Bryan Wilson, who has died aged 78, was one of the world’s leading sociologists of religion; his scholarly interests ranged over many fields, and his studies of secularisation and religious sects have already become classics.
It is a measure of Wilson’s influence that references to his publications remain frequent in the writings of much younger scholars, and that that influence extends well beyond the boundaries of his native Britain.
Bryan Ronald Wilson was born on June 25 1926 in Leeds, where he was educated. After National Service in the Army, Wilson studied at University College, Leicester, before taking a First in Economics from the University of London in 1952. He then wrote a PhD thesis at the London School of Economics on Christadelphians, Elim Pentecostals and Christian Scientists.
A period of post-doctoral research at the University of California, Berkeley, enabled Wilson to expand his thesis into Sects and Society (1961). This book, and associated articles on the development of religious sects, set new standards for historical and theological understanding of sectarian movements as well as for identifying the social forces, internal and external, that shaped those movements’ development.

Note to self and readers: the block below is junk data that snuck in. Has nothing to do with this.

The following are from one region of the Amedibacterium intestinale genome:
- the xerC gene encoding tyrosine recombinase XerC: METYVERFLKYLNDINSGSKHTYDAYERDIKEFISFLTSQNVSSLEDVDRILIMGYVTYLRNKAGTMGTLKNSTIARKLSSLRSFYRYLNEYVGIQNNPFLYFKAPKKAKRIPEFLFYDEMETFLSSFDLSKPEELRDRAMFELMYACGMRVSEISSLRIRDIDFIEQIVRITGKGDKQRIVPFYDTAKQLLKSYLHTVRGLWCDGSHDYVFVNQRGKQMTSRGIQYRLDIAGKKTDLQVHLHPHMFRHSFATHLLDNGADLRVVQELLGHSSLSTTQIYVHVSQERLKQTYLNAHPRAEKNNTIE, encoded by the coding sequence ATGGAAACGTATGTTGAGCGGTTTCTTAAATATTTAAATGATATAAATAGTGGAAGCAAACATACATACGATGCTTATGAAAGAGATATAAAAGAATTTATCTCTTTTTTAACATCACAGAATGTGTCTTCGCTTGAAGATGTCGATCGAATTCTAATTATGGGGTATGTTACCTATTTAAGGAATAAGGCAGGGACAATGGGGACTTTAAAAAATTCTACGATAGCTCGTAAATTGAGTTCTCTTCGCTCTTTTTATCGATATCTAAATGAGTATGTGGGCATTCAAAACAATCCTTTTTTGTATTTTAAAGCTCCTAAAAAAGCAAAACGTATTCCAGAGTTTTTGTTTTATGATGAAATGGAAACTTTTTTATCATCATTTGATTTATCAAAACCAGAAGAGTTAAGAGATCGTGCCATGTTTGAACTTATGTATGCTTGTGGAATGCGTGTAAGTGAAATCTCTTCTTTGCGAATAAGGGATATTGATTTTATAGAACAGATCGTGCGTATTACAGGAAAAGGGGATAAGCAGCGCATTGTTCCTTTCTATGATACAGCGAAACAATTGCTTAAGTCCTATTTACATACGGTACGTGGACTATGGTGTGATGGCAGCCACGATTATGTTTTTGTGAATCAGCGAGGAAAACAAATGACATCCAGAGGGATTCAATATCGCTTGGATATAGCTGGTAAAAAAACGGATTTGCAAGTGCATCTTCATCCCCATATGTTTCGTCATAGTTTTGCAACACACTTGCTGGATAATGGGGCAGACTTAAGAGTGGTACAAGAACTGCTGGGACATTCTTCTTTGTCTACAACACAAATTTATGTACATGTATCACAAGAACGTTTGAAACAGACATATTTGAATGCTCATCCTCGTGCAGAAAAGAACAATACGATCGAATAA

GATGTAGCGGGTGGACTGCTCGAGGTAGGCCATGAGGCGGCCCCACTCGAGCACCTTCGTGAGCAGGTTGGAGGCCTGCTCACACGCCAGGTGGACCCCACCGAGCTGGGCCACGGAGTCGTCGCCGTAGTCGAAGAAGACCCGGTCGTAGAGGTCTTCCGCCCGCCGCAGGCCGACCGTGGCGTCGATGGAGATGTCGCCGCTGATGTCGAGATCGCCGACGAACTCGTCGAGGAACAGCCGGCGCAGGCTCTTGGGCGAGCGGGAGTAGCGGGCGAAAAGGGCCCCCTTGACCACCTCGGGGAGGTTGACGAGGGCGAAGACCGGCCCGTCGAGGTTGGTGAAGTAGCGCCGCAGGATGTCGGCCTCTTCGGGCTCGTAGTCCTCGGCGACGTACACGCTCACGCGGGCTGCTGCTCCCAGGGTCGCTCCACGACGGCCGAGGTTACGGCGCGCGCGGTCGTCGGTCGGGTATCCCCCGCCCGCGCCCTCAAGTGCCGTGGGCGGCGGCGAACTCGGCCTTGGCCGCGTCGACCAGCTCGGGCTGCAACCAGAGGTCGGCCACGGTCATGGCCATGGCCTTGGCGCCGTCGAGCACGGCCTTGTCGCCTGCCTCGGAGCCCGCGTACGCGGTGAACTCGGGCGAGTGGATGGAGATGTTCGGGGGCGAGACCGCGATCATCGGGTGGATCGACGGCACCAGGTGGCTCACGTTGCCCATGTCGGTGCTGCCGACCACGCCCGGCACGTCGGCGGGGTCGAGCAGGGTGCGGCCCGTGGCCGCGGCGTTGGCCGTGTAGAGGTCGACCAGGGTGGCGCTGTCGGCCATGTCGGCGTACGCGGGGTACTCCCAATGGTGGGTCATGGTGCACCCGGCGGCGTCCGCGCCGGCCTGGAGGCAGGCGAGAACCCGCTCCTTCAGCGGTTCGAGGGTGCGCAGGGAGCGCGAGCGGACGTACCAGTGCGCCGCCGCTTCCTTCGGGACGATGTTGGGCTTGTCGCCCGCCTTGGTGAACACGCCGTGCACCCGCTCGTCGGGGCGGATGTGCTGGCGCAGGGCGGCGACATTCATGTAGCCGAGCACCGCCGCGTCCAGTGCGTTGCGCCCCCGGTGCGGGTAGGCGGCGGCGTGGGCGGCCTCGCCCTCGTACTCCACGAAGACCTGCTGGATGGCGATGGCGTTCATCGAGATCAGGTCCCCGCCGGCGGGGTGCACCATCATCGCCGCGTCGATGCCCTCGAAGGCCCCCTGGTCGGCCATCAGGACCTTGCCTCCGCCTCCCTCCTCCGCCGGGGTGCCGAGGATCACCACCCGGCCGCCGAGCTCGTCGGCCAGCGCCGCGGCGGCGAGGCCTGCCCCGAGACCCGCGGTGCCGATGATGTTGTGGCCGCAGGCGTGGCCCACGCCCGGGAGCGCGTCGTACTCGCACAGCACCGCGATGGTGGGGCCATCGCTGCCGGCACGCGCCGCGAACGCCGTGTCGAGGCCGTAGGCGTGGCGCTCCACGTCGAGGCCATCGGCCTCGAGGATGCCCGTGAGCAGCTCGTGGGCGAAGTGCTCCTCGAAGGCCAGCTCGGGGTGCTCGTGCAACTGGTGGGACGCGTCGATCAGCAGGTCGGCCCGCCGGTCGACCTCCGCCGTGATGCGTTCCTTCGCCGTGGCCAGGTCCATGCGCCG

After a lectureship in sociology at the University of Leeds, Wilson spent the rest of his academic career at Oxford, where he was appointed Reader in Sociology in 1962 and, from 1963, a Fellow of All Souls. He also spent periods as a teacher, examiner and researcher in Africa, America, Asia, Australia and Western Europe.
In all these places he gave generously of his time to students and colleagues alike, often writing lengthy and detailed advice on papers in draft. Generations of graduate students and visitors to the sociology of religion seminars that Wilson organised for many years at Oxford delight in recalling the formal, but always polite and considerate, way in which important questions were debated.
The willingness of authors to contribute to the seven volumes that he edited on sectarianism, rationality, education, new religious movements, values, new issues in religion, and Soka Gakkai Buddhism is further testimony to the universally high regard for his erudition, skills and patience.